CELEBRATING WOMEN WITH LAUREL GOLIO

 

Laurel Golio is a New York based photographer and visual anthropologist. Her work revolves around the examination of community and its various subcultures, with a focus on using portraiture to investigate issues of self-presentation and identity. Her client roster includes The New York Times, The Fader, New York Magazine, Nike, The North Face, and the British Journal of Photography. In 2018, she was named to the PDN 30 in 2018.  Laurel is also the cofounder of We Are the Youth, a photojournalism project that shares the stories of LGBTQ youth in the United States. 

In the following portfolio, Laurel shares images from Between the Ears, a personal project featuring Andreina Rodriguez, a three-time City Wrestling Champion from Queens, NY who, according to her coach is "as physically talented as any female wrestler in the United States and has all the tools to be an Olympic-caliber wrestler."


  Andreina Rodriguez preparing for a match at the Francis Lewis Tournament, April 2016. By Laurel Golio.

Andreina Rodriguez preparing for a match at the Francis Lewis Tournament, April 2016. By Laurel Golio.

  Andreina Rodriguez   at wrestling practice, Grover Cleveland High School, Queens, NY. Photographed by Laurel Golio.

Andreina Rodriguez at wrestling practice, Grover Cleveland High School, Queens, NY. Photographed by Laurel Golio.

  Hallway of Grover Cleveland High School, Queens, NY. Photographed by Laurel Golio.

Hallway of Grover Cleveland High School, Queens, NY. Photographed by Laurel Golio.

  Andreina Rodriguez at wrestling practice, Grover Cleveland High School, Queens, NY. By Laurel Golio.

Andreina Rodriguez at wrestling practice, Grover Cleveland High School, Queens, NY. By Laurel Golio.

  Andreina Rodriguez   at wrestling practice, Grover Cleveland High School, Queens, NY. Photographed by Laurel Golio.

Andreina Rodriguez at wrestling practice, Grover Cleveland High School, Queens, NY. Photographed by Laurel Golio.

  Wrestling Practice, Grover Cleveland High School, Queens, NY. Photographed by Laurel Golio.

Wrestling Practice, Grover Cleveland High School, Queens, NY. Photographed by Laurel Golio.

  Andreina Rodriguez and teammate at wrestling practice, Grover Cleveland High School, Queens, NY. Photographed by Laurel Golio.

Andreina Rodriguez and teammate at wrestling practice, Grover Cleveland High School, Queens, NY. Photographed by Laurel Golio.

  Andreina Rodriguez after winning her match at Francis Lewis Tournament, April 2016. Photographed by Laurel Golio.

Andreina Rodriguez after winning her match at Francis Lewis Tournament, April 2016. Photographed by Laurel Golio.

  Andreina walking with her boyfriend, Drehelin, Queens NY. By Laurel Golio.

Andreina walking with her boyfriend, Drehelin, Queens NY. By Laurel Golio.

  Andreina at home, Queens, NY. By Laurel Golio.

Andreina at home, Queens, NY. By Laurel Golio.


 
  Laurel Golio by Nathan Bajar

Laurel Golio by Nathan Bajar

 

A CHAT WITH LAUREL GOLIO

INSIDE/OUT: Introduce yourself.
LAUREL GOLIO: I’m a New York based photographer and visual anthropologist. I also run a photojournalism project called We Are the Youth, which shares the stories of lesbian, gay, bisexual, transgender and queer youth in the United States.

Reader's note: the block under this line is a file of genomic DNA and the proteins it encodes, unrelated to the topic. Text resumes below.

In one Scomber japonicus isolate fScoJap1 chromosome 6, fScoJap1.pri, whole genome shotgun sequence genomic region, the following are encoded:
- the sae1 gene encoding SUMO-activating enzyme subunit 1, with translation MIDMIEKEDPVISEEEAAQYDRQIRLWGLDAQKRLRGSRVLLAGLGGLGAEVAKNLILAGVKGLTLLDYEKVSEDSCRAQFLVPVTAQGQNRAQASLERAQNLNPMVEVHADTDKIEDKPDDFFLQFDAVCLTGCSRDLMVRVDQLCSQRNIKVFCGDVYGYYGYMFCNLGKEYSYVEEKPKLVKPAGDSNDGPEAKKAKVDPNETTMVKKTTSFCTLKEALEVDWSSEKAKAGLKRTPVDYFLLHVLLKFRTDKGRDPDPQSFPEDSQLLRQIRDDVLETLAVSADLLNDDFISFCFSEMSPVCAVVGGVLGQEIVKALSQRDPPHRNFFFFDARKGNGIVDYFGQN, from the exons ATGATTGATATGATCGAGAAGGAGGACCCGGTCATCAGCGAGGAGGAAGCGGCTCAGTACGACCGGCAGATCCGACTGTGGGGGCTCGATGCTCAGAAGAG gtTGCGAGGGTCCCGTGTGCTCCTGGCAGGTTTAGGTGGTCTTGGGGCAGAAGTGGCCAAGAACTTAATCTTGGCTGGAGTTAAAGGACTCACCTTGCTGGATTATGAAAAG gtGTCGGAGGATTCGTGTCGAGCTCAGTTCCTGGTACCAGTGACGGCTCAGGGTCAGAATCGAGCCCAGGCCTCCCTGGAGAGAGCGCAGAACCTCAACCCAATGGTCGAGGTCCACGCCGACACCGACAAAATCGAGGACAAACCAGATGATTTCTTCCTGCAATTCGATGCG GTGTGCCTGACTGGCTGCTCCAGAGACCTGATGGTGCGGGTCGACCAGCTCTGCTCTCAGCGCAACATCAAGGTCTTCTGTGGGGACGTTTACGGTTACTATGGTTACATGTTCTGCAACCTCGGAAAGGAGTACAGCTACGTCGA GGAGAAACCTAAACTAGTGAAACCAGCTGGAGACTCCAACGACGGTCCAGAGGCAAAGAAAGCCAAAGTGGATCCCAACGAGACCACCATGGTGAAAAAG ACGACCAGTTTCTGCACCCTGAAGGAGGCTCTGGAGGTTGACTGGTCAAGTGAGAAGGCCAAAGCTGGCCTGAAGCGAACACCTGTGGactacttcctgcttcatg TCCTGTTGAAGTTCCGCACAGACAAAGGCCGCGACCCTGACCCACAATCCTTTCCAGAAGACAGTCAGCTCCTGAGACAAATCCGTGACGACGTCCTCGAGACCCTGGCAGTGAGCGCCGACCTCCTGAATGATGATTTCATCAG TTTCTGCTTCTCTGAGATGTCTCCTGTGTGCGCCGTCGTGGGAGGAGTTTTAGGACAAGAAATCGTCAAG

I/O: Do you play any sports? Any other wellness related rituals or activities? 
LG: Growing up, I was never not playing sports. I swam competitively and played baseball (and then softball) from about 6 to 18 years old. These days, I try to swim when I can and I try to get to the gym once or twice a week for exercise classes with a friend.

I/O: Thoughts on female empowerment and feminism? 
LG:
I’m encouraged to see that mainstream feminism is starting (however slowly and sometimes in a really clunky way) to become more intersectional. Or at the least, I’m encouraged to see more elevated conversations about intersectionality in relation to feminism and female empowerment.

I/O: Any particular challenges or obstacles you have faced or are facing in your industry or as a woman?
LG: 
Yeah, there are constant challenges – micro and not so micro - for females in the creative industry. Whether it’s having to navigate ridiculous questions in relation to your gender, or in relation to your technical skills without explicitly mentioning your gender (but it’s very clear those questions would never be asked of a man).

One of my favorites is the constant questions and unwanted suggestions I get from men any time I have my camera in a public space. It’s like clockwork: I take out my camera in public and men will come up to me and ask about my equipment and then casually challenge me on my knowledge of said equipment or give me their opinion on how I should be shooting.

I mostly ignore it, work hard and let my projects speak for themselves. Spending time with other female creative, or likeminded folks in the industry, is also really helpful.

I/O: What says 'New York' to you? 
LG: Diversity, magic and riding the subway out to the beach.

I/O: A mantra?
LG: Don’t be an asshole.

I/O: A destination? 
LG: The beach.

I/O: A song, artist or album?
LG: 90's hip-hop, anything Lauryn Hill.

I/O: A food/drink?
LG: Pasta and coffee.

I/O: A wish or manifestation? 
LG: Abolishing the white cis heteropatriarchy.

I/O: A book, podcast, movie, show or other resource? 
LG: Moonlight

I/O: An app or site? 
LG: 
Tara Brach – she shares 20 minute guided meditations that I find really helpful when I need to take a break from work on stressful days.

I/O: Someone we should feature on Inside/Out.
LG: Yael Malka, Athena Torri, Sasha Arutyunova, Joyce Kim, Shaniqwa Jarvis, June Canedo.